15. D’Errico, S.; Oliviero, G.; Borbone, N.; Piccialli, V.; Piccialli, G. Synthesis of 5-aminoimidazole-4-carboxamide riboside (AICAR) and its derivatives using inosine as starting material. Curr. Protoc. Nucleic Acid Chem. 2015, 63, 1.35.1–1.35.24. [Google Scholar] [CrossRef]
  16. D’Errico, S.; Oliviero, G.; Borbone, N.; Amato, J.; D’Alonzo, D.; Piccialli, V.; Mayol, L.; Piccialli, G. A facile synthesis of 5′-fluoro-5′-deoxyacadesine (5′-F-AICAR): A novel non-phosphorylable AICAR analogue. Molecules 2012, 17, 13036–13044. [Google Scholar] [CrossRef]
  17. Kappler, F.; Hampton, A. Approaches to isozyme-specific inhibitors. 17.1 Attachment of a selectivity-inducing substituent to a multisubstrate adduct. Implications for facilitated design of potent, isozyme-selective inhibitors. J. Med. Chem. 1990, 33, 2545–2551. [Google Scholar] [CrossRef]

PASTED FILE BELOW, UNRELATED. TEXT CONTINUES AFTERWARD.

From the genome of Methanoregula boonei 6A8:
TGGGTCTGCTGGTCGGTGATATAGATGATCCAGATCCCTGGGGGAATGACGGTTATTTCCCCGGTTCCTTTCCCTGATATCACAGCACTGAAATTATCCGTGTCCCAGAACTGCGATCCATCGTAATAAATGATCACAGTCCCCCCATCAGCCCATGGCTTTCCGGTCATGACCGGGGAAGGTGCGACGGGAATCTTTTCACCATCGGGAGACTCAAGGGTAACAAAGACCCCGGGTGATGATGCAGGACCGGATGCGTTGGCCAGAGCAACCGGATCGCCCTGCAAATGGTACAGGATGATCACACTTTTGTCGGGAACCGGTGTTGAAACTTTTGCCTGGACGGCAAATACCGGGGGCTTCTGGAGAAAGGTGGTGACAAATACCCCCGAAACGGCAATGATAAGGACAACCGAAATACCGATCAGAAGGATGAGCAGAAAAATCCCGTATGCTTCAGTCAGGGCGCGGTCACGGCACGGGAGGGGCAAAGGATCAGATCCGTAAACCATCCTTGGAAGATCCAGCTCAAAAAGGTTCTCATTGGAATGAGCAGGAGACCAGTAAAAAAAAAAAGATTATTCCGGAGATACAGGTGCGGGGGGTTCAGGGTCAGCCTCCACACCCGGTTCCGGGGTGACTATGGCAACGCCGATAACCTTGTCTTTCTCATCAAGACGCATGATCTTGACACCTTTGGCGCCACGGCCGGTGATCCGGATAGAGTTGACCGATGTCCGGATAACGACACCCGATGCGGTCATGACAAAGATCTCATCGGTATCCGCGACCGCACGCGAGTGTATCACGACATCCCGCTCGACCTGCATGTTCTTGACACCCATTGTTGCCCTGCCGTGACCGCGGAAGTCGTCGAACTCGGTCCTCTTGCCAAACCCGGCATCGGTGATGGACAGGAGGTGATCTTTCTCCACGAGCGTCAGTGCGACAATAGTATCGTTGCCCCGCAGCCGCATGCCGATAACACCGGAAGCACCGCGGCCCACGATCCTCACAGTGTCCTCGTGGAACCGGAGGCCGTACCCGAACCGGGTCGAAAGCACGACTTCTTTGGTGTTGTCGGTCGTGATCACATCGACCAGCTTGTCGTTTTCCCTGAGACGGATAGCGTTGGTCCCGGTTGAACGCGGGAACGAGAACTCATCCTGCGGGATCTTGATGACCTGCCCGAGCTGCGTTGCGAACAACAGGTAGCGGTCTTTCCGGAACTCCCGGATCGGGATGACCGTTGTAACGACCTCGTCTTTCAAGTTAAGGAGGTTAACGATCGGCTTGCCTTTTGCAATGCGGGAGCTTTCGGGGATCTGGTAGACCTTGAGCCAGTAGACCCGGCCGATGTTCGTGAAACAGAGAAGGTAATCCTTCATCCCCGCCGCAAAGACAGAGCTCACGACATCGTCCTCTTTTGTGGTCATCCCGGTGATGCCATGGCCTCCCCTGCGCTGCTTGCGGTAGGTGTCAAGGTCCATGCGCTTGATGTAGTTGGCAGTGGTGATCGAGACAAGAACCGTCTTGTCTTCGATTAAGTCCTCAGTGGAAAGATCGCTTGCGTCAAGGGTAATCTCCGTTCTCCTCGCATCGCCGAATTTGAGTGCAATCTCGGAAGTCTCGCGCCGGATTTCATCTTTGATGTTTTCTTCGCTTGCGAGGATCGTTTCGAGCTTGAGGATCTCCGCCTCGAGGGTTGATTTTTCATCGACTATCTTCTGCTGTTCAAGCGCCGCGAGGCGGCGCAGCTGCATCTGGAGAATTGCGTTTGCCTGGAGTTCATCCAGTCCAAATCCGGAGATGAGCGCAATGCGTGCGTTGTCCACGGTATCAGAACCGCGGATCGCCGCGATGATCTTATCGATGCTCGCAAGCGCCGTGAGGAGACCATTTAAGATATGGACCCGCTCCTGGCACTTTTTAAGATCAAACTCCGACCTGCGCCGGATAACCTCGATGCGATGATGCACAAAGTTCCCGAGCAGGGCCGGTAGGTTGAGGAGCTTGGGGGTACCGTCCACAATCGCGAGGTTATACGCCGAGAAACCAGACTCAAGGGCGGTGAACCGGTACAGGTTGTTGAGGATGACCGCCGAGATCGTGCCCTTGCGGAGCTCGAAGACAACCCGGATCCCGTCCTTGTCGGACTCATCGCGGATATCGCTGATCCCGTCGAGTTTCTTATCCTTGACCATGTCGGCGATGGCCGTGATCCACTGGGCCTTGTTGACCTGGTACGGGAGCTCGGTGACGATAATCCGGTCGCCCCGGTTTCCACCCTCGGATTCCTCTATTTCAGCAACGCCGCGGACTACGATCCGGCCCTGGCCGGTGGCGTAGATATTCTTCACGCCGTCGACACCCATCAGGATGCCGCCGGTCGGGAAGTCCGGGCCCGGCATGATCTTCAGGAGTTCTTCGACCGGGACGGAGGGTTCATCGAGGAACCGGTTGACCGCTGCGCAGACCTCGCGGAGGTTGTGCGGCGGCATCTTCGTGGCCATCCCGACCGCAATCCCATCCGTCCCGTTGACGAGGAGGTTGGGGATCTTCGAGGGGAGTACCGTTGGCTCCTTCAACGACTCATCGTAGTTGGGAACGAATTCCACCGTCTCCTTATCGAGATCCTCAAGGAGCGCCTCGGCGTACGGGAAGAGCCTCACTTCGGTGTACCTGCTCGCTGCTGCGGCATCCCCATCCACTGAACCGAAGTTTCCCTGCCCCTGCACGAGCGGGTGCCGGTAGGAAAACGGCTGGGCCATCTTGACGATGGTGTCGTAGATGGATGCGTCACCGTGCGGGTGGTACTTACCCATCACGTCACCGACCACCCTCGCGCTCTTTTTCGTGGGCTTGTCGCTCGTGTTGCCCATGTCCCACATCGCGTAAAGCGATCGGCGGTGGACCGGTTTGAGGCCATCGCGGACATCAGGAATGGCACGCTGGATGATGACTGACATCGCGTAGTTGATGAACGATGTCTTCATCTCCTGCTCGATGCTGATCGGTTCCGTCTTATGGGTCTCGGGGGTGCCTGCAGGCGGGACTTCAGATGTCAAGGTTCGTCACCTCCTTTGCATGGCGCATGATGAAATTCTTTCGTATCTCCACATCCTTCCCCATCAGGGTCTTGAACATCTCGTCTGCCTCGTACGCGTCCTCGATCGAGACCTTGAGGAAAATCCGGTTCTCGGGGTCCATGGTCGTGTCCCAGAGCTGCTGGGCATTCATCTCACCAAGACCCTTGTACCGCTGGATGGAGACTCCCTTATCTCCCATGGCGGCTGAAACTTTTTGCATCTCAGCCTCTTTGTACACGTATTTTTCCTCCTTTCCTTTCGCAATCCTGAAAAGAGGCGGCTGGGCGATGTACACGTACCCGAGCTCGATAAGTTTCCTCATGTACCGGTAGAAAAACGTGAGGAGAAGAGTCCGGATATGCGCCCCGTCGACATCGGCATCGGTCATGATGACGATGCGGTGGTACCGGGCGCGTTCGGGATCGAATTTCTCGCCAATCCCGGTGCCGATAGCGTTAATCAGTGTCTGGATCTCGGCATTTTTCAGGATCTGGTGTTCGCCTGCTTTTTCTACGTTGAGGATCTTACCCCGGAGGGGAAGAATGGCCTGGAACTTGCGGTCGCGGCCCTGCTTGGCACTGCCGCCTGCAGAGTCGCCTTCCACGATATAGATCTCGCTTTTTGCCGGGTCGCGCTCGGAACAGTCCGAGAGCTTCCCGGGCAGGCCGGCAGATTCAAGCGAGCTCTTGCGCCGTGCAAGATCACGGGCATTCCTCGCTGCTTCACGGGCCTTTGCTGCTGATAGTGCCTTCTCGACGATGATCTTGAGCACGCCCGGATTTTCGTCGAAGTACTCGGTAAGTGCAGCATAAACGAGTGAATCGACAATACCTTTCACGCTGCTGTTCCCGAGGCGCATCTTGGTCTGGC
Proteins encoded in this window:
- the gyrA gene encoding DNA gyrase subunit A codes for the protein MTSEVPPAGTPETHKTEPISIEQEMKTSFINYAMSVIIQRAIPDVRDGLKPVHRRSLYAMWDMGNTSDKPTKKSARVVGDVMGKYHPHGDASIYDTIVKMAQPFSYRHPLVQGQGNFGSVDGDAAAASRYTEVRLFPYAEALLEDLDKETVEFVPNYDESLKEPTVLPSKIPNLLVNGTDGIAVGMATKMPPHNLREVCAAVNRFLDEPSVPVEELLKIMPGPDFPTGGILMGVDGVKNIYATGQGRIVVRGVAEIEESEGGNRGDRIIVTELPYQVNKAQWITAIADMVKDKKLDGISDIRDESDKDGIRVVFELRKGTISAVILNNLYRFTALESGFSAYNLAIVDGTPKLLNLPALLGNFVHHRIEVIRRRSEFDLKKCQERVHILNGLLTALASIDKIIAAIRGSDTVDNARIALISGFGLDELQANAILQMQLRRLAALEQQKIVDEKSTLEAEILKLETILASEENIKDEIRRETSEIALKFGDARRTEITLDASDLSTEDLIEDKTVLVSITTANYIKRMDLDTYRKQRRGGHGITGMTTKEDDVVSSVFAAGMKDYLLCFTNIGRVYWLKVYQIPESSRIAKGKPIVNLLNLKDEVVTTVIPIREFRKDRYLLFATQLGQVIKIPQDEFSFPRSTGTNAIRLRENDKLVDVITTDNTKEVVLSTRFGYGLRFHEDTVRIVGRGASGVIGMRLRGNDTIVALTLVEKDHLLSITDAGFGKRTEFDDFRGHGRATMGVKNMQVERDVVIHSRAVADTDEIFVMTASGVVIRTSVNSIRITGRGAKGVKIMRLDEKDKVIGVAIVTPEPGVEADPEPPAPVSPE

18. Oliviero, G.; D’Errico, S.; Borbone, N.; Amato, J.; Piccialli, V.; Piccialli, G.; Mayol, L. Facile solid-phase synthesis of AICAR 5′-monophosphate (ZMP) and its 4-N-alkyl derivatives. Eur. J. Org. Chem. 2010, 2010, 1517–1524. [Google Scholar] [CrossRef]
  19. Ashton, T.D.; Scammells, P.J. An improved synthesis of 5′-fluoro-5′-deoxyadenosines. Bioorg. Med. Chem. Lett. 2005, 15, 3361–3363. [Google Scholar] [CrossRef]
  20. Amiable, C.; Pochet, S. Unprecedented formation of 8(R),5′-O-cycloribonucleosides through a triflation reaction of purine ribonucleosides. Tetrahedron 2015, 71, 2525–2529. [Google Scholar] [CrossRef]